Bank of America has joined several other financial institutions in refusing to handle payments for WikiLeaks, the latest blow to the secret-releasing organization's efforts to continue operating under pressure from governments and the corporate world.
Bank of America has joined several other financial institutions in refusing to handle payments for WikiLeaks, the latest blow to the secret-releasing organization’s efforts to continue operating under pressure from governments and the corporate world.
The Charlotte-based bank’s move adds to similar actions by MasterCard and PayPal. Though previous moves have prompted reprisals by hackers, Bank of America’s site is as well-protected as they come, security experts say.
Its site was problem-free through midafternoon Saturday.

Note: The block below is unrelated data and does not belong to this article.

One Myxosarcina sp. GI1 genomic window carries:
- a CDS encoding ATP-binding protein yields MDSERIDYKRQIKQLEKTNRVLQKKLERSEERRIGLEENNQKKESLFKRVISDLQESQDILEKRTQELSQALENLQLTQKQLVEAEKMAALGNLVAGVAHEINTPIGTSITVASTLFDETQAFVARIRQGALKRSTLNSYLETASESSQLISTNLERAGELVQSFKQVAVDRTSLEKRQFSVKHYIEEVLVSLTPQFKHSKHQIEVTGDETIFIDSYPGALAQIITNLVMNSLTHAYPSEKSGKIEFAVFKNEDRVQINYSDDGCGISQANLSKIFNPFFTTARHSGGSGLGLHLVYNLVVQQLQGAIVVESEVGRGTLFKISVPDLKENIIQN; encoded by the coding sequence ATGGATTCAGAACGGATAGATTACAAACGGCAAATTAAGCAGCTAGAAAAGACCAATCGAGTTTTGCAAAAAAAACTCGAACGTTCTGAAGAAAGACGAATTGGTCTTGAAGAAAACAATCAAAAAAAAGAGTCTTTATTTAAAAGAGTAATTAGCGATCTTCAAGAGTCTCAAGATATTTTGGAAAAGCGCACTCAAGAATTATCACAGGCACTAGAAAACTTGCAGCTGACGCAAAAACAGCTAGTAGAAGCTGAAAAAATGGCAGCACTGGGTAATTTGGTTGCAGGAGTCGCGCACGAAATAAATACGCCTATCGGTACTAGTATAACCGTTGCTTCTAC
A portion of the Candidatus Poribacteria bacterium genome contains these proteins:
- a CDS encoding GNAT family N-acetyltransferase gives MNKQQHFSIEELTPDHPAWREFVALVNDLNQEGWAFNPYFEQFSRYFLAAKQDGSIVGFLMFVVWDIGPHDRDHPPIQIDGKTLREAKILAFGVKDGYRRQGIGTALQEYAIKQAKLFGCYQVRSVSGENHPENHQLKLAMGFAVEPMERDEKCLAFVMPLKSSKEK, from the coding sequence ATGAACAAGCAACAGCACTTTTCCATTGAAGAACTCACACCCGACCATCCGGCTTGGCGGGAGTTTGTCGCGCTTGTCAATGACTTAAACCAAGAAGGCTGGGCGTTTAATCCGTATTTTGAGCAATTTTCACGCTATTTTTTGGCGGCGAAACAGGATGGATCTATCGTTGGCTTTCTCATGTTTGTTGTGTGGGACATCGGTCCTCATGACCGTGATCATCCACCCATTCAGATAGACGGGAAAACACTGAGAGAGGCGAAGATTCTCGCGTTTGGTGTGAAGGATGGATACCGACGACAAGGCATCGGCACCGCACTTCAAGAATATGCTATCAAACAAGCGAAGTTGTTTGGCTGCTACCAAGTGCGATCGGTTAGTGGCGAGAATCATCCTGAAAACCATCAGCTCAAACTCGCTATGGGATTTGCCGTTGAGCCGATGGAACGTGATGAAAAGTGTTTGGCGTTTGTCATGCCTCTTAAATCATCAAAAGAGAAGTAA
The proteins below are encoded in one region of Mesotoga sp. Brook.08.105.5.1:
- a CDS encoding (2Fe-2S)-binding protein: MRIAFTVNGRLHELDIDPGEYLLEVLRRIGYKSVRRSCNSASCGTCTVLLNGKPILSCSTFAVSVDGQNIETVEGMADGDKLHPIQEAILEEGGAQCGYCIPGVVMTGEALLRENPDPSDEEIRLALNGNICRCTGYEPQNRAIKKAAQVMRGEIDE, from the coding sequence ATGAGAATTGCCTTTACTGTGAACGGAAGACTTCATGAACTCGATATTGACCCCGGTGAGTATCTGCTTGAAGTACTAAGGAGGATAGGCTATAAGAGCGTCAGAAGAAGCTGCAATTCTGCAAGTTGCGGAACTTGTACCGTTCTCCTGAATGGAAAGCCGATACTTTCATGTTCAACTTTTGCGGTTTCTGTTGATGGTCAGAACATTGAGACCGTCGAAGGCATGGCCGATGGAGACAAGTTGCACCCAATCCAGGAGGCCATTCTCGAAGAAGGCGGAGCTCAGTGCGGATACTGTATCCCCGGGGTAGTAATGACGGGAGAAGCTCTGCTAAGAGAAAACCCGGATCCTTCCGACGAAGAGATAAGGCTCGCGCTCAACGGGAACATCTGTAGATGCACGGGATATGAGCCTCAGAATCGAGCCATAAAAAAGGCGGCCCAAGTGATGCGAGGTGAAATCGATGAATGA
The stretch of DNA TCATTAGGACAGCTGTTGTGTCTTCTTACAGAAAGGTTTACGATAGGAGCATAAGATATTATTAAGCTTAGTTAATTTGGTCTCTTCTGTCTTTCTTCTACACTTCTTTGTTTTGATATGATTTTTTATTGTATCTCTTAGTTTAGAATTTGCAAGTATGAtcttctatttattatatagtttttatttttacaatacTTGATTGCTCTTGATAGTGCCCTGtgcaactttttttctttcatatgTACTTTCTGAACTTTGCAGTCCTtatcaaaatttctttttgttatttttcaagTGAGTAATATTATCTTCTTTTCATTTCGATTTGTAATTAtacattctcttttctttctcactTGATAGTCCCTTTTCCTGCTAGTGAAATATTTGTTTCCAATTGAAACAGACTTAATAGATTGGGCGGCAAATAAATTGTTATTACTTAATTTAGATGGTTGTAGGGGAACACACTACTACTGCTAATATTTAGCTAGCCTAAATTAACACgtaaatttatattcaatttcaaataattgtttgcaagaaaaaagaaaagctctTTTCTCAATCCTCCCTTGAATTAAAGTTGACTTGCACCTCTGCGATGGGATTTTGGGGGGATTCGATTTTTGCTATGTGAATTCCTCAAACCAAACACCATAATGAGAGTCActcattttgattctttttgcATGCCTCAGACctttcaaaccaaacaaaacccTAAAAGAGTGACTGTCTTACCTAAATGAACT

“This decision is based upon our reasonable belief that WikiLeaks may be engaged in activities that are, among other things, inconsistent with our internal policies for processing payments,” the bank said in a statement Saturday. The move was first reported by The Charlotte Observer.
- Husky guide on UW cheerleading tryouts goes global
- CEO makes fiery emails about Muslims part of the workday
- Look like this, not that: UW pulls cheerleader-tryout advice after angry backlash
- Oh smack: Garbage truck hits Alaskan Way Viaduct
- Seahawks get high grades for drafting of Jarran Reed, while reaction to other picks a little more varied
Most Read Stories
No financial institution can “fully keep the bad guys out,” said Rich Mogull, an analyst and CEO with the security-research firm Securosis. But he added that customers shouldn’t worry about WikiLeaks supporters plundering their accounts, because the bank has plenty of practice in warding off hackers. Also, previous attacks in support of WikiLeaks haven’t targeted customer accounts.
WikiLeaks responded to Bank of America’s announcement with a Twitter message urging supporters to stop doing business with the bank.